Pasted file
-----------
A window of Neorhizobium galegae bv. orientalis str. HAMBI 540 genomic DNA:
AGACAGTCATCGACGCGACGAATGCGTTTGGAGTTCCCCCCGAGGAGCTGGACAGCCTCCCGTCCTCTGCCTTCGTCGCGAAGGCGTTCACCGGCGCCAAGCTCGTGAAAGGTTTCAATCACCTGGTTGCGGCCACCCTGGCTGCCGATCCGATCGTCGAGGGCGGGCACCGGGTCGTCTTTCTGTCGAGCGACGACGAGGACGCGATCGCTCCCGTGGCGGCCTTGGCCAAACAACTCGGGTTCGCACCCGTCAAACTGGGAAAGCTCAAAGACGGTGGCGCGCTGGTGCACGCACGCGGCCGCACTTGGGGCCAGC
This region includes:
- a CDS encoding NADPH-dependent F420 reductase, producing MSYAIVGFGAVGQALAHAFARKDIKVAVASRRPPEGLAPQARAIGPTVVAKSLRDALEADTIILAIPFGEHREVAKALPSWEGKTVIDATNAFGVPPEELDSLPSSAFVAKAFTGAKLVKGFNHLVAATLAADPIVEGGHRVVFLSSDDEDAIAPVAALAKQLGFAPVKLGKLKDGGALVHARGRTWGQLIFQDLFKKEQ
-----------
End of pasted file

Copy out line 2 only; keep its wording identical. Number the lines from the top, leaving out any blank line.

AGACAGTCATCGACGCGACGAATGCGTTTGGAGTTCCCCCCGAGGAGCTGGACAGCCTCCCGTCCTCTGCCTTCGTCGCGAAGGCGTTCACCGGCGCCAAGCTCGTGAAAGGTTTCAATCACCTGGTTGCGGCCACCCTGGCTGCCGATCCGATCGTCGAGGGCGGGCACCGGGTCGTCTTTCTGTCGAGCGACGACGAGGACGCGATCGCTCCCGTGGCGGCCTTGGCCAAACAACTCGGGTTCGCACCCGTCAAACTGGGAAAGCTCAAAGACGGTGGCGCGCTGGTGCACGCACGCGGCCGCACTTGGGGCCAGC